Characters Discussed

(Great Characters in Literature)


Orlando, the renowned nephew of King Charlemagne and the mightiest paladin among his Twelve Peers. While Paris is under siege by the Saracens, he dreams an evil dream concerning his beloved Angelica, the beautiful princess of Cathay who has caused great dissension among Christian and pagan champions alike. Forsaking his knightly duties, he passes through the enemy lines and goes in search of the damsel. His quest takes him into many lands, and after many strange adventures he is driven mad by the distractions of love and jealousy. Throwing away his armor, he wanders naked and raving among savage beasts, so that all knights are filled with pity when they hear of his sad state. He recovers his sanity after Astolpho, an English knight, finds the wits of his deranged friend in a vial in the region of the moon. His mind restored, Orlando once more engages in valorous deeds and champions the Christian cause. One of his feats is the rescue of Rogero, a gallant Saracen knight now converted to Christianity, who has been cast away on a desert island.


Angelica, the princess of Cathay, who by her great beauty bewitches Orlando, Rinaldo, Ferrau, and Rogero, but in the end marries none of these paladins. Her true love is Medoro, a Saracen knight of lowly birth whom she nurses back to health after he has been wounded in battle. The cause of many misfortunes to others, she herself falls victim to an enchanter’s magic and is carried to the island of Ebuda, where she is about to be offered as a sacrifice to a giant orc when she is saved by Rogero, the Saracen knight who forgets his own loved Bradamant and falls under the spell of Angelica’s charms. To keep her from harm, Rogero gives her a magic ring, but faithless Angelica uses it to make herself invisible and flees from him. After she has saved the life of Medoro, she returns with him to Cathay.


Rinaldo (rih-NAHL-doh), one of King Charlemagne’s Twelve Peers, second only to Orlando in loyalty, bravery, and knightly honor. His chivalric adventures are wonderful and strange but not always related to his quest for Angelica, whom he finally disdains. On several occasions, he is called on to engage in single combat for the honor of the king. Rejoicing when he learns that Rogero has received Christian baptism, he promises the hand of his sister Bradamant to the Saracen hero. Later, he withstands the wishes of his parents and champions the right of Bradamant to marry her beloved.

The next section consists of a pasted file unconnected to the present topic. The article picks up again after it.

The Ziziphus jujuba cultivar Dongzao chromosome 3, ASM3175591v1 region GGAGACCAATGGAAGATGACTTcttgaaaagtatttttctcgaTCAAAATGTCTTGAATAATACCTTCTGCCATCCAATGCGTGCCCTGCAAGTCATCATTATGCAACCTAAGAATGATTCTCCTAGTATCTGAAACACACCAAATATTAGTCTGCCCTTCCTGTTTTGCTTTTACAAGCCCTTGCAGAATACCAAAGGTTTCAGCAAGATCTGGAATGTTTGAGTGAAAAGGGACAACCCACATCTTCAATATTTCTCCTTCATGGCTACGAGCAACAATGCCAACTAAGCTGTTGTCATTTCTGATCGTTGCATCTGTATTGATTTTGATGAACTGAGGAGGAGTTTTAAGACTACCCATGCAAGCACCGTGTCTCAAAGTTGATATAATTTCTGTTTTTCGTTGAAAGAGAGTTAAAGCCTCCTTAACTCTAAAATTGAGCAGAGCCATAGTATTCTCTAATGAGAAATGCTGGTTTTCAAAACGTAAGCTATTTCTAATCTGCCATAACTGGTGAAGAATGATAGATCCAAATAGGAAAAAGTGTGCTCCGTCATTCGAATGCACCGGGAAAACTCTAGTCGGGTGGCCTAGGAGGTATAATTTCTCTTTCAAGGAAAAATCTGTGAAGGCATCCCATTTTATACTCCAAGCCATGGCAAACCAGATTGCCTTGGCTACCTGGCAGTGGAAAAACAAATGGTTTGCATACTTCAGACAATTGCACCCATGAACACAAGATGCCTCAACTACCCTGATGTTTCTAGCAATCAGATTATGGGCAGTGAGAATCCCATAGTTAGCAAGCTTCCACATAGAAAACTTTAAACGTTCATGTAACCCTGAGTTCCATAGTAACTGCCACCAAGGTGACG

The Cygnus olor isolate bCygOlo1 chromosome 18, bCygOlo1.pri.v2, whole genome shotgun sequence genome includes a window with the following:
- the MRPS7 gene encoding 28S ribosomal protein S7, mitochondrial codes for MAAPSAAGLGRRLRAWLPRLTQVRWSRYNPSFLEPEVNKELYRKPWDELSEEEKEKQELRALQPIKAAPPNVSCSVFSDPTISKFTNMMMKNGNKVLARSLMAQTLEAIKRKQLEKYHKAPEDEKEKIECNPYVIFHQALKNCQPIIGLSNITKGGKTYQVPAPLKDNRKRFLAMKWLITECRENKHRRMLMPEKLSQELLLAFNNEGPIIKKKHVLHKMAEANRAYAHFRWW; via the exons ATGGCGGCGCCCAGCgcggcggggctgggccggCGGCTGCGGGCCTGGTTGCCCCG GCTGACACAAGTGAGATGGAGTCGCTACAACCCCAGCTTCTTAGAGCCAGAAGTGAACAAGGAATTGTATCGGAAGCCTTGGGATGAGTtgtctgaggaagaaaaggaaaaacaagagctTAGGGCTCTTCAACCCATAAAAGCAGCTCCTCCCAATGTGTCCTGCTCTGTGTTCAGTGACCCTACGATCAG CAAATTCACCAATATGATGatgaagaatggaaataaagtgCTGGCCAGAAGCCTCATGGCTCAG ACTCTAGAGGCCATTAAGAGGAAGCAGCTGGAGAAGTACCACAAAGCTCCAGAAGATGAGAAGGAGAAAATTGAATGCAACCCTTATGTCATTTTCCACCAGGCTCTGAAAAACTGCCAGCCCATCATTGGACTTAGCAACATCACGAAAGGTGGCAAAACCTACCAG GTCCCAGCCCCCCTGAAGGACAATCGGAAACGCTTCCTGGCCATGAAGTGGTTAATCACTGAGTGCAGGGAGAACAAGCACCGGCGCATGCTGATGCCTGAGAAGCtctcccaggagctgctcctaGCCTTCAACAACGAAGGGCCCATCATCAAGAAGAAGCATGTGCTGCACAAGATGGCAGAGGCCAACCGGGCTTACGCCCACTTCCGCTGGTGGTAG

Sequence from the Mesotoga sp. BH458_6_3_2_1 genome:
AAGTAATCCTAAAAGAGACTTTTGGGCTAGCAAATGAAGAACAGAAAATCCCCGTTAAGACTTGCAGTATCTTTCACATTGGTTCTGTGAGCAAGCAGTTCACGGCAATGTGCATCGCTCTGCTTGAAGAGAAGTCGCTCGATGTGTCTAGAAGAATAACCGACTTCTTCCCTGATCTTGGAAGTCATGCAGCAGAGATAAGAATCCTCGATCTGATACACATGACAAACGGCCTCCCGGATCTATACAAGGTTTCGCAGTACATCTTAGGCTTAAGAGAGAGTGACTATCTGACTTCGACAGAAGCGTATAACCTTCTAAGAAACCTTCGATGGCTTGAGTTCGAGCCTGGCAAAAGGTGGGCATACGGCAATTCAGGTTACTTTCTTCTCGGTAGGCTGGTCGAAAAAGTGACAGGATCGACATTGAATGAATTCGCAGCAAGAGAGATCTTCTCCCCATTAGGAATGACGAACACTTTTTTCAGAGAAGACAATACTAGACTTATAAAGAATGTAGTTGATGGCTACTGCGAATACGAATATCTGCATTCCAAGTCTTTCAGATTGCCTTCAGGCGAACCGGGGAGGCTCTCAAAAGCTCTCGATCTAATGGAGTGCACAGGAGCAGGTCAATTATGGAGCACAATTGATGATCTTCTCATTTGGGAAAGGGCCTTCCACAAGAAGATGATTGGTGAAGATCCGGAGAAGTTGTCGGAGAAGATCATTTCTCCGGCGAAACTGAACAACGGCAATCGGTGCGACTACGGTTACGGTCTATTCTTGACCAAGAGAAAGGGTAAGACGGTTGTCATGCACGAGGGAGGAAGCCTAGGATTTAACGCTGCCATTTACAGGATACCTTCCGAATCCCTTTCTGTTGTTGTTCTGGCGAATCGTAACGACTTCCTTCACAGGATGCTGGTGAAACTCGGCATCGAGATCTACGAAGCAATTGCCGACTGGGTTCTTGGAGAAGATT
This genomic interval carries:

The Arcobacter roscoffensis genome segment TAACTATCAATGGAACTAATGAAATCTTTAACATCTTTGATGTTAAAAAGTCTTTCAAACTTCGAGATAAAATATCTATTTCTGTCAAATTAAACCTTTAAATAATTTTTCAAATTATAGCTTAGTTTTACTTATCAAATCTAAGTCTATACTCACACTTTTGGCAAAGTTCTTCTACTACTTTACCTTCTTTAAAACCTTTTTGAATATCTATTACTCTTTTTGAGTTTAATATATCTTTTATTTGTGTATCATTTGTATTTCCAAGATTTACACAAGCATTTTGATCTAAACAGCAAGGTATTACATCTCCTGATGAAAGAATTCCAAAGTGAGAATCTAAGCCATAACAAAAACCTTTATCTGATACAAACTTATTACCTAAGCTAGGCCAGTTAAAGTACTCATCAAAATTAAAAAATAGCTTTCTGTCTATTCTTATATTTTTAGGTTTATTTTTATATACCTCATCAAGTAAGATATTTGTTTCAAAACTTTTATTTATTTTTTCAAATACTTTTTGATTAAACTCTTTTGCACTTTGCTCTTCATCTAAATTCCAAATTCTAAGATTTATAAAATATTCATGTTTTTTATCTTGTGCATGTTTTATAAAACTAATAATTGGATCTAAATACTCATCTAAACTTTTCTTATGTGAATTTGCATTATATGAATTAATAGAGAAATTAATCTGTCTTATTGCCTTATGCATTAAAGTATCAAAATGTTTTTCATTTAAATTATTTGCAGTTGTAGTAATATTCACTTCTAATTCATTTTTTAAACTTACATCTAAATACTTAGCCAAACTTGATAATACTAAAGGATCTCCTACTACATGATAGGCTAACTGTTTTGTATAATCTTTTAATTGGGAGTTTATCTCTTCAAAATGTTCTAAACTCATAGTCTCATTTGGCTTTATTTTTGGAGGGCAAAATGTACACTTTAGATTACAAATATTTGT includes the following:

Rogero (roh-ZHEH-roh), a noble Saracen knight in love with Bradamant, the sister of Rinaldo. He has many marvelous adventures, which include his rescue by Bradamant from the enchanted castle in which Atlantes, a magician, holds him prisoner; his ride on a flying hippogryph; his slaying of the giantess Eriphilia; his rescue of Angelica from the monstrous orc; his forgetting of Bradamant while he woos and loses Angelica; his victory over Mandricardo; his sojourn on a desert island; and his Christian baptism. He is finally restored to his beloved Bradamant. At the feast celebrating the wedding of the happy couple, envoys appear to make Rogero king of Bulgaria. Rogero and Bradamant, according to the poet, were the ancestors of the noble d’Este family of Ferrara.


Bradamant (BRA-dah-mahnt), a maiden knight, the sister of Rinaldo and later the wife of Rogero. In this version of the chivalric story, she is always the romantic heroine, fighting on the side of right, vanquishing evil knights, and rescuing the unfortunate. Her steadfastness in her love for Rogero, the Saracen champion, contrasts sharply with the fickleness of Angelica, while her prowess on the field of battle rivals that of the bravest knights, including her own Rogero, who wins her from his princely rival after defeating her in single combat. The story ends with an account of the happy wedding festivities of Bradamant and Rogero, now turned Christian.


Astolpho (ah-STOHL-foh), the English...

(The entire section is 1712 words.)